Bing Höhle - Wiesenttal-Streitberg, BY-DE
Posted by: Groundspeak Premium Member André de Montbard
N 49° 48.722 E 011° 12.954
32U E 659418 N 5520087
The Bing Cave or Binghöhle is a limestone show cave in Wiesenttal, Bavaria, Germany.
Waymark Code: WM13AME
Location: Bayern, Germany
Date Posted: 10/27/2020
Published By:Groundspeak Premium Member bluesnote
Views: 4

It was discovered in 1905 by the industrialist, poet, memoirist, and amateur naturalist Ignaz Bing (1840–1918), co-founder with his brother Adolf Bing of the Gebruder Bing toy and household goods company in Nürnberg.

After years of exploration in the region, Ignaz Bing discovered a beautiful stalactite cave in 1905 near the town of Streitberg (Wiesenttal). Using his own wealth, he purchased the land from the local forester who owned it. The earliest excavations at the mouth of the cave, designed to widen its access, uncovered prehistoric artifacts and fossils, which Bing and his workers carefully removed and catalogued.

In 1906, Bing installed electric lights and turned the cavern into a tourist attraction. He hired Konrad Arndt, who had worked on the initial excavations, as the site's overseer, and his niece, the enthusiastic amateur spelunker Olga Hirsch, worked as a guide. In 1909 a movie crew toured the cave and the resultant film was screened at the "cinematograph salon" of the Noris Theater in Nürnberg. The site soon became so popular that Bing personally conducted a private tour of the cave for Prince Ludwig of Bavaria.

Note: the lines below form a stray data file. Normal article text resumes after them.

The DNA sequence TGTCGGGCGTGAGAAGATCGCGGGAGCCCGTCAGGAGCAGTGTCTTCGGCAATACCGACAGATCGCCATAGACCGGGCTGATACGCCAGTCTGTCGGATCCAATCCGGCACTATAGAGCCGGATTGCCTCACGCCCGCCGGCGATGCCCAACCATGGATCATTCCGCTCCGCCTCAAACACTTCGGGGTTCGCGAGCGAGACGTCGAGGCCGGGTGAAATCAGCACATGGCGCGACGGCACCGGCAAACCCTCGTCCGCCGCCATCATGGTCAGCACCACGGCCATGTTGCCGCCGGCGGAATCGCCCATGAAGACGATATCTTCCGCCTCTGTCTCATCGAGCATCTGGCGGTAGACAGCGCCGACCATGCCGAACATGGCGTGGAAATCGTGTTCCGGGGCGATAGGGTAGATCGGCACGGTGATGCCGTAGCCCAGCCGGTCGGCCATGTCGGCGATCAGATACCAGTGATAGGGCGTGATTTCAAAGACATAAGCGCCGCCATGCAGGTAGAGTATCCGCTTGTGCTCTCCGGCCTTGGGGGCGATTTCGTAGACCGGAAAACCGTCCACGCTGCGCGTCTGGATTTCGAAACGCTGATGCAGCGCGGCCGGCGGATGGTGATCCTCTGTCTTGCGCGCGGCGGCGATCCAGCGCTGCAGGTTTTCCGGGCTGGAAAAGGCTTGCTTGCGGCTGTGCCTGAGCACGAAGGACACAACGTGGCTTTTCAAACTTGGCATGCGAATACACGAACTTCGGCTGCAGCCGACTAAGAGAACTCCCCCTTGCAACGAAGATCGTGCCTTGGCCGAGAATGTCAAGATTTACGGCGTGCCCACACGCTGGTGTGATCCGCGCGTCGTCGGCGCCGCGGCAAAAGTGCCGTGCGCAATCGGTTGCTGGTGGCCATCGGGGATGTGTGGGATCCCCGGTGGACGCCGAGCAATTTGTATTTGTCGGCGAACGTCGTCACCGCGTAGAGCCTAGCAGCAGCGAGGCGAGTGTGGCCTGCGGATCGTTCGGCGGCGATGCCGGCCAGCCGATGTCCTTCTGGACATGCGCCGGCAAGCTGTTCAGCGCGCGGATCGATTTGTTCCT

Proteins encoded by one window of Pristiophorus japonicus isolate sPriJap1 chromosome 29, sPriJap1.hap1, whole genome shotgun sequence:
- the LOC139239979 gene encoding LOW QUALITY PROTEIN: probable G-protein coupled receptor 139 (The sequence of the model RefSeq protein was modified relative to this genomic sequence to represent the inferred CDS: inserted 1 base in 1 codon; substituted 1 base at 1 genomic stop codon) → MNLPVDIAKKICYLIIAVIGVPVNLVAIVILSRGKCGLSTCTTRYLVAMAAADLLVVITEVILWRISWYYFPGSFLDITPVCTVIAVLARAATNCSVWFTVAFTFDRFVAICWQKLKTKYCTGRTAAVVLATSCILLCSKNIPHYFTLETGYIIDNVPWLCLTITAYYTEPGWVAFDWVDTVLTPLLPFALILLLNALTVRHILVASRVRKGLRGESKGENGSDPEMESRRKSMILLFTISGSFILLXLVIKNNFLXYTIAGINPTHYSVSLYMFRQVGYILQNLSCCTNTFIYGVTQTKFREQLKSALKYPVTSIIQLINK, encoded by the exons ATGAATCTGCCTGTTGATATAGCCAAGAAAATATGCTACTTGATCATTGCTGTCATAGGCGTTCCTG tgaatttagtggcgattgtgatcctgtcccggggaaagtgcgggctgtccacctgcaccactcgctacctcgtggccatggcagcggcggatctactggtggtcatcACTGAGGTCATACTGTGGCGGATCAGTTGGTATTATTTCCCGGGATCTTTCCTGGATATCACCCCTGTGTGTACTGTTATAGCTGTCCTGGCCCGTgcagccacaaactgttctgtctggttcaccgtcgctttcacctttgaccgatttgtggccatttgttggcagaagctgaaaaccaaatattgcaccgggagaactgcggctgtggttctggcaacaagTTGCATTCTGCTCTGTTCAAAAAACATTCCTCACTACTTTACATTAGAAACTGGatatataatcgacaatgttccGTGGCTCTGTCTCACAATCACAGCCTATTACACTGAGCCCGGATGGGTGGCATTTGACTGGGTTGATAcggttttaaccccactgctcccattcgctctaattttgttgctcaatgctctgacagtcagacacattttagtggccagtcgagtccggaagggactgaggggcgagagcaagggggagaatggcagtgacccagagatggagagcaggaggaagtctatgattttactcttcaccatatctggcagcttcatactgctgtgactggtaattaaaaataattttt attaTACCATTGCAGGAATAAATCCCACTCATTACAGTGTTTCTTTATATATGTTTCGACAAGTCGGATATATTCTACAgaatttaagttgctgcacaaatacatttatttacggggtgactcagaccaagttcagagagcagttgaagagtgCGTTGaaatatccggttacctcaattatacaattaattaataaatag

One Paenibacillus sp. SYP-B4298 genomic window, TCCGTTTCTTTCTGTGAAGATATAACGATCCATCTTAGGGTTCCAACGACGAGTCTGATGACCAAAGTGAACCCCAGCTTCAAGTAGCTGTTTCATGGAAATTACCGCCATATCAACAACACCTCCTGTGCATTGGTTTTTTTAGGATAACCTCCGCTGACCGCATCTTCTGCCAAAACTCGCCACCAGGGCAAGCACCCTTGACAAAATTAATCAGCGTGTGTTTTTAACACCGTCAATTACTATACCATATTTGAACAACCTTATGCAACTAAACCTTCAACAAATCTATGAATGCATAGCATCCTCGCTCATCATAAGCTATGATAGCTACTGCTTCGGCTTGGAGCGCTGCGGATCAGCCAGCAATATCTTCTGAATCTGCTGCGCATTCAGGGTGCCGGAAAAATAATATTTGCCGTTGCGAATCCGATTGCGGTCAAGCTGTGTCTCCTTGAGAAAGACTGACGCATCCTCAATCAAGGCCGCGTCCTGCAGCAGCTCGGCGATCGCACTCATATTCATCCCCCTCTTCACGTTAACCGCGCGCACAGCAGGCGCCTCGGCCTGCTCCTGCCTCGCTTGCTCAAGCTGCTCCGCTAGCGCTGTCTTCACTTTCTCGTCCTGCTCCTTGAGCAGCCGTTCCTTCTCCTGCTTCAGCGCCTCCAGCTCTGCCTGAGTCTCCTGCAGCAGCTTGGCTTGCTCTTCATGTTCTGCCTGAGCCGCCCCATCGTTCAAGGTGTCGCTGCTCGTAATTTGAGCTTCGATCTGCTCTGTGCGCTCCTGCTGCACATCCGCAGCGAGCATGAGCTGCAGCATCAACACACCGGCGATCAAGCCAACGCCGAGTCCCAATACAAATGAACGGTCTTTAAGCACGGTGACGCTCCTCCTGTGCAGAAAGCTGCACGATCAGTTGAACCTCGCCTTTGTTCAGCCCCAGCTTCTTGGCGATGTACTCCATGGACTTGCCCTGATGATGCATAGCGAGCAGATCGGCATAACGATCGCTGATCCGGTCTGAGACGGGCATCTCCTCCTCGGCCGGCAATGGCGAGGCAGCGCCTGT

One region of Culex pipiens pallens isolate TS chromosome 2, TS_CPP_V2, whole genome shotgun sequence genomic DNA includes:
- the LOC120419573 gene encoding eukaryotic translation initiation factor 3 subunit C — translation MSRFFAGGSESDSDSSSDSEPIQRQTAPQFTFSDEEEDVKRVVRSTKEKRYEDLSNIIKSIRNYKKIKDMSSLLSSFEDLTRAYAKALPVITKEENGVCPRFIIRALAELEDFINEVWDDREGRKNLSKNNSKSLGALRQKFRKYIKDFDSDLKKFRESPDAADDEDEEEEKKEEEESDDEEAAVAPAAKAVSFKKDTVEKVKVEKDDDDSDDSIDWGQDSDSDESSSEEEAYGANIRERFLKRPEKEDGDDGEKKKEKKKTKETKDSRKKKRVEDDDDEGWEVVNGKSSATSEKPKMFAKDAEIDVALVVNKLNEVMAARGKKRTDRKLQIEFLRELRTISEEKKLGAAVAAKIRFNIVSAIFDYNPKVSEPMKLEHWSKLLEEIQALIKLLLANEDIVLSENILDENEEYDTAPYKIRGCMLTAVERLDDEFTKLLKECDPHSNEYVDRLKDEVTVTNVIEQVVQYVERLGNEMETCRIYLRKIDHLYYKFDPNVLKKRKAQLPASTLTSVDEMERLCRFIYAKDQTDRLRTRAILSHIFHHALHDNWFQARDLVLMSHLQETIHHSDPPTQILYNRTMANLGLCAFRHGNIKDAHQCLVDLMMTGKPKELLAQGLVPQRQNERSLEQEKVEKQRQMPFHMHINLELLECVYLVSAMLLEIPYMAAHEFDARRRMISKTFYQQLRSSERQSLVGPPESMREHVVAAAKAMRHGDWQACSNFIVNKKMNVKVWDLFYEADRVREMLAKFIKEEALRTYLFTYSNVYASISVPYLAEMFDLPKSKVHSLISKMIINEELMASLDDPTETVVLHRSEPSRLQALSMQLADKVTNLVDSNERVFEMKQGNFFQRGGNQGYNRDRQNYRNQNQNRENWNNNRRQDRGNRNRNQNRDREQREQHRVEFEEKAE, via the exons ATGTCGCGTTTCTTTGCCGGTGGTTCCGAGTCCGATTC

When it was first opened to the public, the Binghöhle originally had a length of about 230 meters. In 1913, a passage was carefully excavated around one of the grottoes to make a further gallery accessible. In 1928, the lighting, which had been run from a private generator, was connected to the national electrical grid. In 1936 another 70 meter long path was discovered and connected to the main gallery. The Binghöhle reaches a depth of 60 meters below the surface. It follows the path of a now-dry underground river that once flowed into the then-higher Wiesent River.

As with most tourist caves, the various features have been named. Among these are the Stalactite Gallery, the Kellermann Cave with its Giant Pillar, the Hall of Candles, the Grotto of Venus, the Catacombs, the Shell Rock, Olga's Grotto, the Nixie Grotto, the Fantasy Cave, the Prince Ludwig Grotto, the Three Peaks, and the New Department.

From 1905 until the Nazis took power in Germany, the cave was owned and operated by Bing and his descendants. Because the Bing family was Jewish, the government seized possession of it and renamed it the "Streitberger Cave" after the nearest town. After the Nazi regime came to an end in 1945, the cave was renamed the Binghöhle. Eventually a financial settlement was made with the family in recompense for the illegal seizure. The site has been operated by the local municipality.

In 2005 the Bing Cave was renovated and offers beautiful guided walking tours underground featuring lighting technology, including fairytale and birthday tours for children's parties. Due to the unwanted growth of cave flora around the old incandescent lighting in the cave, modern LED lighting was installed during the renovation.

In 2015 the Bing Cave celebrated its 110th anniversary, and tour guides were outfitted in 1905 period costumes.

The natural entrance is sealed with a wall and door, to prevent looting.
Type of Land: State Park

Managed By: Binghöhle Streitberg

Contact Info: 09196 - 340

Website: [Web Link]

Type of Cave: Karst Cave

Contains Stalactites: yes

Contains Stalagmites: yes

Contains Bats: yes

Price of Admission: 6.00 (listed in local currency)

Visit Instructions:
Please include a digital photograph of the cave which documents your visit and any information that may be helpful for future visitors.
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